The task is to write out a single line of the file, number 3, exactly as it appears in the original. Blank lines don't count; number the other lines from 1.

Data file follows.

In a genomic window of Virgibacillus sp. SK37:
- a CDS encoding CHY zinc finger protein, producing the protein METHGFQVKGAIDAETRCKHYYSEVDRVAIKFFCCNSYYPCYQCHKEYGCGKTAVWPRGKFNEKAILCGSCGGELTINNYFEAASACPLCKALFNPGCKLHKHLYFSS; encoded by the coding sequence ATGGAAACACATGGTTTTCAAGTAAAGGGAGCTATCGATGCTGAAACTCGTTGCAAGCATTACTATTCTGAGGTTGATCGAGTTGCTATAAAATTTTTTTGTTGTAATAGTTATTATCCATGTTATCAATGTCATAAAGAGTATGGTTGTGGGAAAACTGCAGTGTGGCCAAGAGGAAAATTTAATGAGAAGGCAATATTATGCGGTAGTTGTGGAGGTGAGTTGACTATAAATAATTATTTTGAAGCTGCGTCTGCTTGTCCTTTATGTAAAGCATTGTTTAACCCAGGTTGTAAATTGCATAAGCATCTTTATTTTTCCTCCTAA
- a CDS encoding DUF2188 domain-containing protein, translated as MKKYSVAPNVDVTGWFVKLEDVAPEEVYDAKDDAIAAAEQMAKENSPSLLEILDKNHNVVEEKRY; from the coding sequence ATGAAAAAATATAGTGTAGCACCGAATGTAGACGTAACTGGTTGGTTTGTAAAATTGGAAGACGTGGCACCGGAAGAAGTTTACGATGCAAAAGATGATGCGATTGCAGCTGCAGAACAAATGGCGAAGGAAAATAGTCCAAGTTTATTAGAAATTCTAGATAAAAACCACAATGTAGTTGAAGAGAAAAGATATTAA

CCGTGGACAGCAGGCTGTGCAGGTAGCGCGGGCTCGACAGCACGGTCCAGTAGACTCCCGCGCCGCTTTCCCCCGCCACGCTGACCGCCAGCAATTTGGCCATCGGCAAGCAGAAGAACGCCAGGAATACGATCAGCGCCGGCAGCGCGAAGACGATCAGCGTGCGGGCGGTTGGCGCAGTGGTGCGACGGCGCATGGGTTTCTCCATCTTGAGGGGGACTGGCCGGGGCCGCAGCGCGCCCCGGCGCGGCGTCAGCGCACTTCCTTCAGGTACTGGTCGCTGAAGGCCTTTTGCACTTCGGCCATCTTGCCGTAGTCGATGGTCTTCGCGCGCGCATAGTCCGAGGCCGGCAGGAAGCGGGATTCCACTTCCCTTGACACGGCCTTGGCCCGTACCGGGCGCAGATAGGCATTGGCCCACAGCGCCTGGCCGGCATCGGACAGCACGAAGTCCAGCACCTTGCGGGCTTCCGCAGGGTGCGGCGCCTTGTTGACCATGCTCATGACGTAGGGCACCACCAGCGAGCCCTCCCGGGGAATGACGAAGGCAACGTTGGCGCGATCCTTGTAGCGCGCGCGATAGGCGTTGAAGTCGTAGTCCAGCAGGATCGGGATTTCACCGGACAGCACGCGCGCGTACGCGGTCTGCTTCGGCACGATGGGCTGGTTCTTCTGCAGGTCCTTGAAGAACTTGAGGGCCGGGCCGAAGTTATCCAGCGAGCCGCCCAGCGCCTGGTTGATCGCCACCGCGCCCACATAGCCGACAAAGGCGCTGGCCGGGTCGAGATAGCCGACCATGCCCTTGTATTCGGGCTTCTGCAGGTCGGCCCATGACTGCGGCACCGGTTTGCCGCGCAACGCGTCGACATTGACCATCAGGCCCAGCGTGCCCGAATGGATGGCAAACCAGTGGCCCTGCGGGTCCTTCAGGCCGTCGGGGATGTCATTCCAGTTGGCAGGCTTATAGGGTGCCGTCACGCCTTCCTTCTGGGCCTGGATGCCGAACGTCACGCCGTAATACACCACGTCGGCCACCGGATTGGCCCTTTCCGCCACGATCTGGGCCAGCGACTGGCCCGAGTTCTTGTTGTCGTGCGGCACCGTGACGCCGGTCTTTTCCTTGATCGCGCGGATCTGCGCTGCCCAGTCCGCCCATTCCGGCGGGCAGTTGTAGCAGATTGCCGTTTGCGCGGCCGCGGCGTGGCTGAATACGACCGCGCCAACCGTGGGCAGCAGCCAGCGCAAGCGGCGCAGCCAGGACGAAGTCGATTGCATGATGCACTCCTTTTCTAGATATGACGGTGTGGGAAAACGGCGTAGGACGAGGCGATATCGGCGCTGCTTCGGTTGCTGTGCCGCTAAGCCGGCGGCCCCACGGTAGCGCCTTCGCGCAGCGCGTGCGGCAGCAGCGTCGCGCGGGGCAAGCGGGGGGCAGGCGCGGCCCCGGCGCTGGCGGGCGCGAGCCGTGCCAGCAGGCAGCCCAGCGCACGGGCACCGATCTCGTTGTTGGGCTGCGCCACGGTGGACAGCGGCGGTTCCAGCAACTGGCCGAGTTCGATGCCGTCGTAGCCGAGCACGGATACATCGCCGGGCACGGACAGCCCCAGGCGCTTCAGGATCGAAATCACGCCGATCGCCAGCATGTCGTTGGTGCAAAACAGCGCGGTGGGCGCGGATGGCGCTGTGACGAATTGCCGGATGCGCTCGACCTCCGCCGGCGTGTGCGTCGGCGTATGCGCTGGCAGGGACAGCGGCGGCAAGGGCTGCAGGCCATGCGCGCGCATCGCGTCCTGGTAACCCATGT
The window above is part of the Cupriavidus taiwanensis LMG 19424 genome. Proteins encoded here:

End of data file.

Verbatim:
- a CDS encoding DUF2188 domain-containing protein, translated as MKKYSVAPNVDVTGWFVKLEDVAPEEVYDAKDDAIAAAEQMAKENSPSLLEILDKNHNVVEEKRY; from the coding sequence ATGAAAAAATATAGTGTAGCACCGAATGTAGACGTAACTGGTTGGTTTGTAAAATTGGAAGACGTGGCACCGGAAGAAGTTTACGATGCAAAAGATGATGCGATTGCAGCTGCAGAACAAATGGCGAAGGAAAATAGTCCAAGTTTATTAGAAATTCTAGATAAAAACCACAATGTAGTTGAAGAGAAAAGATATTAA